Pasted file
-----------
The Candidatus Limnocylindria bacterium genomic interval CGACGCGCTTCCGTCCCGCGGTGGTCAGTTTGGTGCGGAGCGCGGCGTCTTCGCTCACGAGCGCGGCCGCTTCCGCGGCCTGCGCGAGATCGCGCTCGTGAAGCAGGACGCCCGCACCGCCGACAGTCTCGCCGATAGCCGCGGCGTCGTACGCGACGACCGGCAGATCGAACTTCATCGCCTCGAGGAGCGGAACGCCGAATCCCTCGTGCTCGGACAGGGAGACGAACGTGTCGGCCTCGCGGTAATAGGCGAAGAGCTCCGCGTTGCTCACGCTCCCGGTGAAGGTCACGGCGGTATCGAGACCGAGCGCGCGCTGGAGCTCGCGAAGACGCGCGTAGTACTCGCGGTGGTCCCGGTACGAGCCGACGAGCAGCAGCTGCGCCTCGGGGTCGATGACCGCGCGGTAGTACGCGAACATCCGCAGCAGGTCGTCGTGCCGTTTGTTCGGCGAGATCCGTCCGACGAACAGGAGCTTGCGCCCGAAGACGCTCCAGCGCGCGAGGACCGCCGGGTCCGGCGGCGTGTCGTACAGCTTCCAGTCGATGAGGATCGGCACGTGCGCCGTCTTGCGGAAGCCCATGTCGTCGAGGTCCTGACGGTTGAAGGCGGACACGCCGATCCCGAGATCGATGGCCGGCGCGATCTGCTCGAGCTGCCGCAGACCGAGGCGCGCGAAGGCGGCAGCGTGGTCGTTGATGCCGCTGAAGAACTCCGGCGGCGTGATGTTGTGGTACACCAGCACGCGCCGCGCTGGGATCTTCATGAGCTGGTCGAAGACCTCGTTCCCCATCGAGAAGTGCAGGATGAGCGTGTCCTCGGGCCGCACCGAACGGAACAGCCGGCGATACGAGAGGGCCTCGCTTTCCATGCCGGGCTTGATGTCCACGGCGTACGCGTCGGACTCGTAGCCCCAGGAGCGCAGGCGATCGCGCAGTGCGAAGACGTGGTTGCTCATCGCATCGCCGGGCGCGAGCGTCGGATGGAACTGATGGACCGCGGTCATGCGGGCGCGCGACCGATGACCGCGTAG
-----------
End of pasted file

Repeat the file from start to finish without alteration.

The Candidatus Limnocylindria bacterium genomic interval CGACGCGCTTCCGTCCCGCGGTGGTCAGTTTGGTGCGGAGCGCGGCGTCTTCGCTCACGAGCGCGGCCGCTTCCGCGGCCTGCGCGAGATCGCGCTCGTGAAGCAGGACGCCCGCACCGCCGACAGTCTCGCCGATAGCCGCGGCGTCGTACGCGACGACCGGCAGATCGAACTTCATCGCCTCGAGGAGCGGAACGCCGAATCCCTCGTGCTCGGACAGGGAGACGAACGTGTCGGCCTCGCGGTAATAGGCGAAGAGCTCCGCGTTGCTCACGCTCCCGGTGAAGGTCACGGCGGTATCGAGACCGAGCGCGCGCTGGAGCTCGCGAAGACGCGCGTAGTACTCGCGGTGGTCCCGGTACGAGCCGACGAGCAGCAGCTGCGCCTCGGGGTCGATGACCGCGCGGTAGTACGCGAACATCCGCAGCAGGTCGTCGTGCCGTTTGTTCGGCGAGATCCGTCCGACGAACAGGAGCTTGCGCCCGAAGACGCTCCAGCGCGCGAGGACCGCCGGGTCCGGCGGCGTGTCGTACAGCTTCCAGTCGATGAGGATCGGCACGTGCGCCGTCTTGCGGAAGCCCATGTCGTCGAGGTCCTGACGGTTGAAGGCGGACACGCCGATCCCGAGATCGATGGCCGGCGCGATCTGCTCGAGCTGCCGCAGACCGAGGCGCGCGAAGGCGGCAGCGTGGTCGTTGATGCCGCTGAAGAACTCCGGCGGCGTGATGTTGTGGTACACCAGCACGCGCCGCGCTGGGATCTTCATGAGCTGGTCGAAGACCTCGTTCCCCATCGAGAAGTGCAGGATGAGCGTGTCCTCGGGCCGCACCGAACGGAACAGCCGGCGATACGAGAGGGCCTCGCTTTCCATGCCGGGCTTGATGTCCACGGCGTACGCGTCGGACTCGTAGCCCCAGGAGCGCAGGCGATCGCGCAGTGCGAAGACGTGGTTGCTCATCGCATCGCCGGGCGCGAGCGTCGGATGGAACTGATGGACCGCGGTCATGCGGGCGCGCGACCGATGACCGCGTAG